Mina, Gherardi and the Factory of Dreams
by Emmanuel Grossi
Piero Gherardi, who was the most whimsical and dreamlike of set and costume designers of Italian cinema, had been working with Federico Fellini for about ten years: together they shot many movies, from The Nights of Cabiria to La Dolce Vita and 8 ½, both Oscar winners for the costumes and nominated for the set designing. Their latest collaboration had been Juliet of the Spirits (that had two more nominations from the Academy), but they ended up fighting – both had strong and easily inflammable personalities – and they cut their relationship short.
Right at that point, Barilla started courting Fellini for the Carosello shorts with Mina while Fellini was courting her for The Journey of G. Mastorna. Both their approaches remained unanswered. Though, the world of cinema and Cinecittà in particular, has always been like a grapevine and the corridor voices ran into the ears of Gherardi, who made himself available to direct the commercials, while proposing to use the same locations he had personally studied up for Mastorna, that were one more unique than the other, so to “burn” them.
This was the first and only experience behind the filming camera for Gherardi, supported by the cinematographer Dario Di Palma. However, what makes that Carosello shorts unmatched is certainly not the director’s solutions. Three powerful elements created the magic of the alchemy: the locations, the outfits, and Mina, with her beauty and her songs (all hits, from Mi sei scoppiato dentro il cuore to Ta-ra-ta-ta, or the Sanremo hit song Una casa in cima al mondo and the television show theme songs Mai così and Se telefonando).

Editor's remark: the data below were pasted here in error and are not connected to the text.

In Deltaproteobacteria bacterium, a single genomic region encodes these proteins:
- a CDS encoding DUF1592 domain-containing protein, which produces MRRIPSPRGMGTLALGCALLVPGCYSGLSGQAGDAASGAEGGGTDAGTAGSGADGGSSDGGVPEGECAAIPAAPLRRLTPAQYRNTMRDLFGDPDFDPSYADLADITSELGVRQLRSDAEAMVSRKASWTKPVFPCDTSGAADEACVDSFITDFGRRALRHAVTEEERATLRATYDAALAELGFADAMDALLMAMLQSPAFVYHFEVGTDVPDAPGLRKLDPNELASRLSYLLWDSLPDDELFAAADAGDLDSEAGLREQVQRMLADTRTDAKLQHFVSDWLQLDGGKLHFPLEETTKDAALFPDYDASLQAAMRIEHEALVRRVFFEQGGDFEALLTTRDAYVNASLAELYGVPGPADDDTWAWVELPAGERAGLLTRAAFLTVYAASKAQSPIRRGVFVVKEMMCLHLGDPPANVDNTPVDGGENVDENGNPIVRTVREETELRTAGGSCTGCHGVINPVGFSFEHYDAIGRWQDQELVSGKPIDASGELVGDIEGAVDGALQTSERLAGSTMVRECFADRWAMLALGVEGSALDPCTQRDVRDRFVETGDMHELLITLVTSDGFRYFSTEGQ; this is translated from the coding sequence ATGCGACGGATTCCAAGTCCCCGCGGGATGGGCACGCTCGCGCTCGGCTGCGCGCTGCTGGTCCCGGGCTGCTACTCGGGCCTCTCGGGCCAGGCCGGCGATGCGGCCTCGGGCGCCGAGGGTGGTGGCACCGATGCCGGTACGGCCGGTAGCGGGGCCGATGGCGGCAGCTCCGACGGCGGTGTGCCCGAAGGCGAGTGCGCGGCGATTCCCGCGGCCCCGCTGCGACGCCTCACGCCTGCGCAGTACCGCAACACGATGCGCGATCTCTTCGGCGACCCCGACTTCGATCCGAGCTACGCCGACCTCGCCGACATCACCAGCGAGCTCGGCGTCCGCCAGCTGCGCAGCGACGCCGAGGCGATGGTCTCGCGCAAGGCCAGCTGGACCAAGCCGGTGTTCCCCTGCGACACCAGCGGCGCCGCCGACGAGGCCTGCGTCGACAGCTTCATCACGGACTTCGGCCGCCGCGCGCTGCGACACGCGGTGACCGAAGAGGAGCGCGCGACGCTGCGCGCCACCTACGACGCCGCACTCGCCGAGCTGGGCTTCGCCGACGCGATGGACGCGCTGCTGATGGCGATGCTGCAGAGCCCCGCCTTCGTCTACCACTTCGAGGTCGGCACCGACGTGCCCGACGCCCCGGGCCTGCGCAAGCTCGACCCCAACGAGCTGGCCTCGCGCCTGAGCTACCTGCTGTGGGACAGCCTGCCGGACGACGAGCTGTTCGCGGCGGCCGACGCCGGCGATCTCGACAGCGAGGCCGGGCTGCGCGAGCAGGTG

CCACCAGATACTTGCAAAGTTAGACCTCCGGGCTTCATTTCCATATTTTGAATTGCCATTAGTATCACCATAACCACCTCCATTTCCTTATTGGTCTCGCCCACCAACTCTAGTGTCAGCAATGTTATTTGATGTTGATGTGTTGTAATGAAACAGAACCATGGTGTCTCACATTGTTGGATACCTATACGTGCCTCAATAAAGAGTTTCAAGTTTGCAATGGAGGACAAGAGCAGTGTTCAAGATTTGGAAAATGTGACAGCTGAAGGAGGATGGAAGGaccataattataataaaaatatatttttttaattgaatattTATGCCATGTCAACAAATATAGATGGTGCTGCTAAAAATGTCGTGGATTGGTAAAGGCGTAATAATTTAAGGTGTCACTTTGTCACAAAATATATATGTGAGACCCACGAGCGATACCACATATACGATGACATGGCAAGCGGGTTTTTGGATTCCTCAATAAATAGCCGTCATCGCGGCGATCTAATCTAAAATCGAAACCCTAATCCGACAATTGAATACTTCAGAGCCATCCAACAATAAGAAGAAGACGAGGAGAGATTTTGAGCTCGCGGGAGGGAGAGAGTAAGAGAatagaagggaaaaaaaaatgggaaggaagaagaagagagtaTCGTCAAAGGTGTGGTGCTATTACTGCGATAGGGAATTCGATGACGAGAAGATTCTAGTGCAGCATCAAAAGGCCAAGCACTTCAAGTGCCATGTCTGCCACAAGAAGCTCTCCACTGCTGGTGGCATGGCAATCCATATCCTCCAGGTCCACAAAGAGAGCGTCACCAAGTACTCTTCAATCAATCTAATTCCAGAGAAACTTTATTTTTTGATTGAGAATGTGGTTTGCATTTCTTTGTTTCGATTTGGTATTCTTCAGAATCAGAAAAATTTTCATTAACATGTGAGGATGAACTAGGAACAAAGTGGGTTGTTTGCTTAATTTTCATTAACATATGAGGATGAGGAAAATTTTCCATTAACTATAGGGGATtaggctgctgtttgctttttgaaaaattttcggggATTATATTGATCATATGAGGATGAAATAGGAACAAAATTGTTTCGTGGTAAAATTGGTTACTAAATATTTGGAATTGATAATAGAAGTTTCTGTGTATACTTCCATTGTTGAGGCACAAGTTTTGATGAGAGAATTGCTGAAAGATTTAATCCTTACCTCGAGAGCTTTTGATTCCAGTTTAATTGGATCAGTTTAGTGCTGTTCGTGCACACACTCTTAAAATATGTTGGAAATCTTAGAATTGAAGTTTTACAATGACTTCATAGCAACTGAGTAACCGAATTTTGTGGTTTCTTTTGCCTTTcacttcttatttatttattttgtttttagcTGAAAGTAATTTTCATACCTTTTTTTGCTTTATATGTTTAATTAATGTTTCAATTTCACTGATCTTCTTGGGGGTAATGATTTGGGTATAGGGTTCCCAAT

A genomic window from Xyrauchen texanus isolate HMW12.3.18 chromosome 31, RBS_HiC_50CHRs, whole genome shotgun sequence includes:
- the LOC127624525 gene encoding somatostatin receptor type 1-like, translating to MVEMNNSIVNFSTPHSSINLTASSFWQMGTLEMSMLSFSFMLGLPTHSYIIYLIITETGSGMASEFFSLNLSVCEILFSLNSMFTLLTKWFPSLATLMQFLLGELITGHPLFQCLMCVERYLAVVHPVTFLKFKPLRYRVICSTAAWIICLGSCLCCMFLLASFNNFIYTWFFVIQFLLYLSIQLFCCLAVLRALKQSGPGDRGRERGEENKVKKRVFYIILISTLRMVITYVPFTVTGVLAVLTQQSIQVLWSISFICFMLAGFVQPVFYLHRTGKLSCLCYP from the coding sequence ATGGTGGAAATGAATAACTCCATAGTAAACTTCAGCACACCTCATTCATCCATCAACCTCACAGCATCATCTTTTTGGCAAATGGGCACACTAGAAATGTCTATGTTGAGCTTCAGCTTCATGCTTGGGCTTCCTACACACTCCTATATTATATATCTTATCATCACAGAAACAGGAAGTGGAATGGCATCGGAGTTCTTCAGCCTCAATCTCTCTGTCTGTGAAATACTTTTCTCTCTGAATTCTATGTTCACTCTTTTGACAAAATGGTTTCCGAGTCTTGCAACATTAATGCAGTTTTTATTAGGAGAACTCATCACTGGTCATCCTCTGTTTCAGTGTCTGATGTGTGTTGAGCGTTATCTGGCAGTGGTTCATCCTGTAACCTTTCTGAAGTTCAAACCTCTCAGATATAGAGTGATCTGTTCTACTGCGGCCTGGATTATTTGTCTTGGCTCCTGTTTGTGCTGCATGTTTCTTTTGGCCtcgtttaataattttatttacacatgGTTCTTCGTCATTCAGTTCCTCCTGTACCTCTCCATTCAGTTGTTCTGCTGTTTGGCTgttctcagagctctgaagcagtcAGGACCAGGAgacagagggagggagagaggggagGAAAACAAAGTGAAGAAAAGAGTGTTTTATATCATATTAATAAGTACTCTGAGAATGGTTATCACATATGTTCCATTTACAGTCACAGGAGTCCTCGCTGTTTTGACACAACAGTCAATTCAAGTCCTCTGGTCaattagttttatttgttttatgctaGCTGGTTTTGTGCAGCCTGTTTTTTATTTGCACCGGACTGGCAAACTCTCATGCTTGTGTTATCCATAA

The evocative strength of outfits and locations was indeed that these very simple elements, even a bit poor, were reinterpreted and charged with creativity. There were no brocade fabrics, no haute couture, no fantastic royal palaces, no exotic places or marvels of nature: for the most, it was industrial architecture (geometrical roofs with perspective effects, building construction sites) or in any case contemporary architecture, mirror effects, beaches at sunset, grazing horses and balloons. Gherardi preferred to work directly with fabric rather that working from study drawings, and together with Gabriele Mayer (who later became tailoring director) outfitted Mina mainly in basic black dresses, or grey at the most, and added each time unusual accessories: wheels or layers of haircloth, padded ringlets, pheasant feathers, embroidered lace flowers… Or he prepared dresses with an unusual cut line, but altogether linear: an ample double cape with round holes, a tubular woven tunic pleated like a Chinese lantern, a single shoulder white top that raised to resemble a calla flower…
Between September 8th and October 28th of 1966 and again from January 1st to February 20th of 1967, these pearls of Italian cinema brightened up the television screens. Though, at that time, stuck between a Moplen*, an Oro Pilla* and a Linetti hair grease commercial, the importance of these shorts was not fully understood. We appreciate them more now, over half a century later, while dreaming and regretting that Golden Age of advertising and entertainment.
Moplen* – the brand name for isotactic polypropylene products by the Montecatini-Edison company.
Oro Pilla* – a brand of brandy liquor.